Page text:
But “mutually” in MAD is about more than mutual respect. It is explicitly a definition of what we are being mutual about. And what is mutual is that the human condition is a cultural condition and that culture is an essential relational attribute, an enabling feature of knowing, being, and doing. It is the acceptance that all cultures are equally important, that culture is the source of identity for everyone, and that identity provides a hand and eye to manipulate the kaleidoscope of diversity, both within culture and between cultures. It is the acceptance that for all people everywhere, identity is not formed in a vacuum but within a cultural realm that comes with values, history, traditions, contradictions, and perennial questions. Mutually assured diversity is the universal acceptance of an obvious fact that there is more than one way to be human; it requires rejecting the notion that there is only one way, the right way; and recognizing the multiple ways the world’s people have of seeking meaning, of comprehending values, and means of delivering values in daily life. What needs to be grasped is that all societies, cultures, and civilizations have undergone change and are in a process of negotiating change. What is significant is what kind of change they accept, find problematic, reject, or have mixed feelings about and have alternate responses to, and for what reasons. It is the transmission of identity across change that is the cultural reflex par excellence because identity is the attribute of belonging that grows from knowing oneself so that one has the ability to know others and learn about other cultures.
What are we giving assurance about? The assurance is the universal acceptance of the continuity of cultural identity for everyone on the planet as a negotiated, adaptive, and meaningful space. It is the acknowledgment that for difference to exist as difference, it needs cultural space to be different. It is the proposition that all cultures have the right to know themselves, to understand and interact with their cultural self, and to do this within their own cultural space. In other words, all cultures have a right to enhance their cultural power and to represent their cultures with their own concepts and categories.
Mutually assured diversity is not focused on a single arena or issue. It is a holistic concept, and, as such, to be meaningful, it must operate across a whole range of cultural, social, political, and discursive fields. There are 12 varieties of mutually assured diversities to be considered:
- Mutually assured definitions: The greatest power we have is the power to define. If we define other people out of existence, then there is no point to mutually assured diversity! Other cultures have the right to use the categories and concepts of their own worldview to define what are freedoms, what are rights and responsibilities, what is important and what is not, and what they consider to be immutable. Everyone must be allowed to live by the worldview which seems true to them. This is not about absolute relativism of the postmodern variety but about different ways of being human.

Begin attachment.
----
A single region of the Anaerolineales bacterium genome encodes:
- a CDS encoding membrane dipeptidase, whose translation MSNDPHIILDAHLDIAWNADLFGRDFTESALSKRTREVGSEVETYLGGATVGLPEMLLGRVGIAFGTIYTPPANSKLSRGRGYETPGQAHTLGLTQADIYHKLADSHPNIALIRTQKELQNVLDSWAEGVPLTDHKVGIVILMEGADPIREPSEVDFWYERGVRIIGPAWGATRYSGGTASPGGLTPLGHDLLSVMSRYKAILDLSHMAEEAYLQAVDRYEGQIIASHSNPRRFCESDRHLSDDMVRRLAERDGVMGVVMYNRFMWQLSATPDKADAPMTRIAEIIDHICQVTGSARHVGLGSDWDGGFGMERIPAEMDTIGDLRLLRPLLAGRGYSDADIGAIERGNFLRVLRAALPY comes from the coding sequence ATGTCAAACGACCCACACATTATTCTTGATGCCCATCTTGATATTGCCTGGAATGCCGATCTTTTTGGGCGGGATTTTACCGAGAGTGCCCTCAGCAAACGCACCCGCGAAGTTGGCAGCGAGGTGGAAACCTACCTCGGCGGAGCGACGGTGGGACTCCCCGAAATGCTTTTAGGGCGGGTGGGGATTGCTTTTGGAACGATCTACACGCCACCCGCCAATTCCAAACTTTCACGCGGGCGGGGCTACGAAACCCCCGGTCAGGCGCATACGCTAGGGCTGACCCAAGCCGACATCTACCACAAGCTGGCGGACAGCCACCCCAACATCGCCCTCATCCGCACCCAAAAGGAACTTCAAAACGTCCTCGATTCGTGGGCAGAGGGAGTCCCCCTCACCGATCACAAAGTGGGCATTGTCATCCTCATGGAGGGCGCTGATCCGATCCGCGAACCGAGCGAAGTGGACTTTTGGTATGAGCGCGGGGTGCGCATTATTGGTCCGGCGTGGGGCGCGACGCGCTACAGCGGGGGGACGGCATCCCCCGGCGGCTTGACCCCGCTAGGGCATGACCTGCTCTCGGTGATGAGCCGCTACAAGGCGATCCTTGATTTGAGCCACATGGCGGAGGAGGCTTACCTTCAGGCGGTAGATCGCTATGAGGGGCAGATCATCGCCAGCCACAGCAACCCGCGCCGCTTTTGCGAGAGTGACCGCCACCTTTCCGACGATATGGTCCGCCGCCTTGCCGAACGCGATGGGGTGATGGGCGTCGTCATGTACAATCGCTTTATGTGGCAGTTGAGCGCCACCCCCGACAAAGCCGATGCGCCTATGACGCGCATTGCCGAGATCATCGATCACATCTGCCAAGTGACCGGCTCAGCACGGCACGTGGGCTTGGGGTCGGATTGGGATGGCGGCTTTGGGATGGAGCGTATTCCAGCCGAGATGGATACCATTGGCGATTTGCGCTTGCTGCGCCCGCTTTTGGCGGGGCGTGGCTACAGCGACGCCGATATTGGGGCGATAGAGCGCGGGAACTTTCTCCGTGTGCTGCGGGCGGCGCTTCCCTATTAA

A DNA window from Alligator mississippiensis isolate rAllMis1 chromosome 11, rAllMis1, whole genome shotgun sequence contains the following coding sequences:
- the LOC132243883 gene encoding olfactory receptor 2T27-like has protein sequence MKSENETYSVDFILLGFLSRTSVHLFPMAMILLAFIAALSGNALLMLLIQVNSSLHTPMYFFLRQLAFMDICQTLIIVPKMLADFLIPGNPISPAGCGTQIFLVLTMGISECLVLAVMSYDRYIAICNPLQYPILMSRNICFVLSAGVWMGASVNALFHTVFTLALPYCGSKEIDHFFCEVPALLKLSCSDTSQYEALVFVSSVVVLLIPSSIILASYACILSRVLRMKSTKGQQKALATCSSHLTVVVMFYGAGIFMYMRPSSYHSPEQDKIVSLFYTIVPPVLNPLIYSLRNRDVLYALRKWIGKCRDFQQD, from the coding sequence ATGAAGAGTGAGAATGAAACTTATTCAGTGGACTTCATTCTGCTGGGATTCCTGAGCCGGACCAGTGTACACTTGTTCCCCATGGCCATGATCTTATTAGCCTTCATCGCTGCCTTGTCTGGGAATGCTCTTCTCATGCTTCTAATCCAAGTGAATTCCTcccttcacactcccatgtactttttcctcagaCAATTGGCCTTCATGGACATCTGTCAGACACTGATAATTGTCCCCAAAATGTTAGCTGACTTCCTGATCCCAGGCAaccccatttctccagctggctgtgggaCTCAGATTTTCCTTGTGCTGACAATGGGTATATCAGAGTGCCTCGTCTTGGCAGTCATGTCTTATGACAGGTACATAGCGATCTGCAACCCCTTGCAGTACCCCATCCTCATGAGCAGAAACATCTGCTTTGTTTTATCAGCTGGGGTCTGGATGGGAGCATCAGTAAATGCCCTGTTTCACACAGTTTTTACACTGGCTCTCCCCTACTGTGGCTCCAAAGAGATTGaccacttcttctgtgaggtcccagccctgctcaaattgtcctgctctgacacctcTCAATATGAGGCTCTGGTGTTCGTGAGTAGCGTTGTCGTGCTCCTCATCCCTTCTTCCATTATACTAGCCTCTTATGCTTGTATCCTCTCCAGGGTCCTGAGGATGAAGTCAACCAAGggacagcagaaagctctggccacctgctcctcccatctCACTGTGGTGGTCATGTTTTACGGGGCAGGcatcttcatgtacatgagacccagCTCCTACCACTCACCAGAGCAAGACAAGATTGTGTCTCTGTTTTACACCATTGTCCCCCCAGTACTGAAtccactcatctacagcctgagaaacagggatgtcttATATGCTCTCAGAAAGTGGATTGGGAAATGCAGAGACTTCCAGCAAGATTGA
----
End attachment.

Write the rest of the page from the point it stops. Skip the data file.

- Mutually assured dissent: To make difference possible, to ensure the right to critical engagement, and to agree to disagree.
- Mutually assured discourse: Each culture has its own way of knowing, being, and doing. We therefore need to appreciate other forms of knowledge and allow the discourses of other cultures to come to the fore.
- Mutually assured demarcations: To ensure that difference can exist as difference and boundaries are negotiated. Not just that we do not know how to demarcate, but it is a particularly difficult thing to do in a globalized world. This is something we have to learn.
- Mutually assured democracy: Which does not marginalize the minorities or leads to their displacement from power. We need to conceive genuinely participatory democracy which has priority over the orthodox and selfreplicating mechanics of politics.
- Mutually assured degrowth: Which is essential to ensure sustainable futures for all cultures, future generations, and the ecological survival of the Earth— the terrestrial abode of humans as well as flora and fauna.
- Mutually assured dematerialization: Reduction of growth depends on drastic reduction in the sheer quantity of resources and materials used to serve the production and consumption needs of our wasteful society; it is not just a question of reducing carbon emissions but also a dramatic change in our consumer-oriented profligate lifestyles.
- Mutually assured defense: It is not just our security that matters. The security of others is equally important. We cannot invade other countries simply to ensure our security. By putting others in danger, we also put ourselves in danger.
- Mutually assured dependence: Which is a prerequisite for an interdependent, interconnected, and complex world.
- Mutually assured desires: Our desires should not undermine the desires of others. If we consume most of the resources of the planet, we deny others their right to adequate and viable consumption.
- Mutually assured dignity: Beyond human rights, we must also ensure that the dignity of other individuals, cultures, and communities are maintained—so that our own dignity is ensured.
- Mutually assured destinies: It is not just our future but the futures of all cultures and communities are equally important. The future belongs to every culture and community on the planet, and every culture and community has the right to determine its own future.